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Santa Clarita Planning Cowboy Poetry Festival : Heritage: Officials hope the March event will sharpen the city's image and give people a sense of their roots.

August 16, 1993|JONATHAN GAW | TIMES STAFF WRITER

In search of its roots and an identity, Santa Clarita has turned to cowboy poetry.

The five-year-old city, best known for housing developments and a neighboring theme park, announced that it will hold a three-day festival in March celebrating the poetry and music of the cowboys and vaqueros.

"There is some real history in this soil; it's not just new developments," said Cecilia Burda, who is coordinating the Cowboy Poetry, Music and Film Festival. "This was once big ranching country."

In creating the festival, city officials hope to sharpen Santa Clarita's image, Burda said, as something more distinctive than the home of the Magic Mountain turnoff.

"People are real hungry for history," Burda said. "They are hungry for roots and to belong to something."

Cowboys and their poems have, indeed, been part of Santa Clarita, and remain so. Cowboy silent films' star William S. Hart settled down in Newhall and the Newhall Land and Farming Co. still grazes cattle on parts of Valencia that have yet to be developed.

Les Buffham, a local lyricist, recently wrote a 57-stanza tribute to Hart, the namesake of the local high school district.

" He got into many a fierce jangle,

And he stepped on quite a few toes

To uphold all true representation

Of those silent western heroes. "

The Santa Clarita festival would become one of only a handful of large venues for cowboy poetry in Southern California, said Meg Glaser, program director of the Western Folklife Center in Elko, Nev. The Gene Autry Western Heritage Museum in Griffith Park is another.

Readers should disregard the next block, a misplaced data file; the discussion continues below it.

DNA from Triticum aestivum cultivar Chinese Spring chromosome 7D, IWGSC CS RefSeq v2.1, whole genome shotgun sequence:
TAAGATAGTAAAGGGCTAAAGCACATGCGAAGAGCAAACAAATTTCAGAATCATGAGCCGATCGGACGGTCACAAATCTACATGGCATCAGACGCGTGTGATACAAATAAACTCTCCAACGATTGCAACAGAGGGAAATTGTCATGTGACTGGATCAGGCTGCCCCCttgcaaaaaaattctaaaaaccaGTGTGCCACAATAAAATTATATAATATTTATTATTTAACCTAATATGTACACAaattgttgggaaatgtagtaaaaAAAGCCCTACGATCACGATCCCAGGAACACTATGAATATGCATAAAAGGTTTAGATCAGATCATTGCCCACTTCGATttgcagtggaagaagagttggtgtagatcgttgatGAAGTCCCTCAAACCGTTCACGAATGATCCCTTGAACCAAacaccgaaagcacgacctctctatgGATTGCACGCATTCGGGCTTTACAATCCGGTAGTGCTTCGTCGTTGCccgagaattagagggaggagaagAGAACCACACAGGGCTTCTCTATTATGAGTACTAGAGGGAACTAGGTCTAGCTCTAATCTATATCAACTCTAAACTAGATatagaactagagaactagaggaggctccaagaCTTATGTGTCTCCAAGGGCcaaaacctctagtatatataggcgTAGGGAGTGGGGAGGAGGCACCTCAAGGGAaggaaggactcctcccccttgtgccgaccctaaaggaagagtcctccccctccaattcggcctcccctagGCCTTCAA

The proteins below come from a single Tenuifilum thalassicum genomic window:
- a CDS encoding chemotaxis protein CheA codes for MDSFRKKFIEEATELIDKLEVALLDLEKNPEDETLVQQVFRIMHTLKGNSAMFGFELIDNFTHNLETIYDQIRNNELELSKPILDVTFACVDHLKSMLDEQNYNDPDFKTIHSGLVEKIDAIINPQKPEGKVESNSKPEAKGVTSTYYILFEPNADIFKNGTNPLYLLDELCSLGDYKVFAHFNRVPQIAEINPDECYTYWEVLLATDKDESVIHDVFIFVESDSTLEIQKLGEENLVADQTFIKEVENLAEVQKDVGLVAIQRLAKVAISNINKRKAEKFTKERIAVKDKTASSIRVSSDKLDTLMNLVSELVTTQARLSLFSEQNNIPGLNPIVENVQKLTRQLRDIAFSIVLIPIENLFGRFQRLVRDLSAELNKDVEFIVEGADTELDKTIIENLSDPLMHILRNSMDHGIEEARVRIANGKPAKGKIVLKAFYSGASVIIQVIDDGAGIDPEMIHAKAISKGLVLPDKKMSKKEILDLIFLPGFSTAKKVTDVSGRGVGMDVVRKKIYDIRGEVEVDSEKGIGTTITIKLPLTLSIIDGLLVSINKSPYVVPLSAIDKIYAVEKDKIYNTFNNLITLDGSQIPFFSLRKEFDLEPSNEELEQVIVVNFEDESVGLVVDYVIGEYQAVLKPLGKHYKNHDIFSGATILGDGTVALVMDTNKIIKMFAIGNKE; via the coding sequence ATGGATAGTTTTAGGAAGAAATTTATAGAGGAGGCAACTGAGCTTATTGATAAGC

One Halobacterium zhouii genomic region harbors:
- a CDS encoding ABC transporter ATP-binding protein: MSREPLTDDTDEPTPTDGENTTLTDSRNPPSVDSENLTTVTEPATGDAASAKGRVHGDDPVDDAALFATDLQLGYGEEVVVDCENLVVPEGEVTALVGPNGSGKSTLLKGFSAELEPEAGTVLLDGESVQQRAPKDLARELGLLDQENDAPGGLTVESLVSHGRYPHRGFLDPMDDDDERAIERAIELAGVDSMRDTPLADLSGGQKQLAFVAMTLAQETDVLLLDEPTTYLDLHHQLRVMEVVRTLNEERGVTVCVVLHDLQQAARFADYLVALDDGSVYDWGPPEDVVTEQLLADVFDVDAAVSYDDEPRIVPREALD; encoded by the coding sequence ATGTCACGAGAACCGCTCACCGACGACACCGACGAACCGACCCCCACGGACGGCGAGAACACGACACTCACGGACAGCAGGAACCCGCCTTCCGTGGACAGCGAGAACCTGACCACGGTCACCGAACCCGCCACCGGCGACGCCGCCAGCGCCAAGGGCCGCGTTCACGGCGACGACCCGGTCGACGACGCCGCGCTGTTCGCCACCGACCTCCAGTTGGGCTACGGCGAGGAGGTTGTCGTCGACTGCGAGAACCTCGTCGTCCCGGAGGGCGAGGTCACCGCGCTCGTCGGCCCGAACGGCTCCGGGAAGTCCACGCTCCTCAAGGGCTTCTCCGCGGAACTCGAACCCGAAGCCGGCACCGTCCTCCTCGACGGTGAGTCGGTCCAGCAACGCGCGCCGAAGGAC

More than 150 cowboy poetry events are held annually across the country, tapping into the yearning to get in touch with the nation's heritage, said Glaser, whose center each year organizes one of the nation's largest showcases for the art.

"It's really an amazing and powerful medium for people to express their love of the land, nature and animals and their community and family," Glaser said. "Like other traditional art forms, it's a way of reinforcing values that are shared and understood by a certain community."

City folk flock to the festivals to relive a way of life long gone, Glaser said. "A lot of the people in the city are displaced rural people in their personal family heritage," Glaser said.

Like other poems, cowboy verse often tells a story, with themes such as favorite horses and good riding partners. Others, like those of legendary cowboy poet Wallace McRae, deal with more contemporary topics such as being driven off the land by rampant development, losing ranches and a way of life.

"Great God, how we're doin'! We're rollin' in dough,

As they tear and they ravage The Earth.

And nobody knows ... or nobody cares ...

About things of intrinsic worth. "

The Santa Clarita festival, to be held March 25-27, also will feature cowboy music and films. The co-sponsor of the event is Warner Western, a subsidiary of Warner Bros. Corp.

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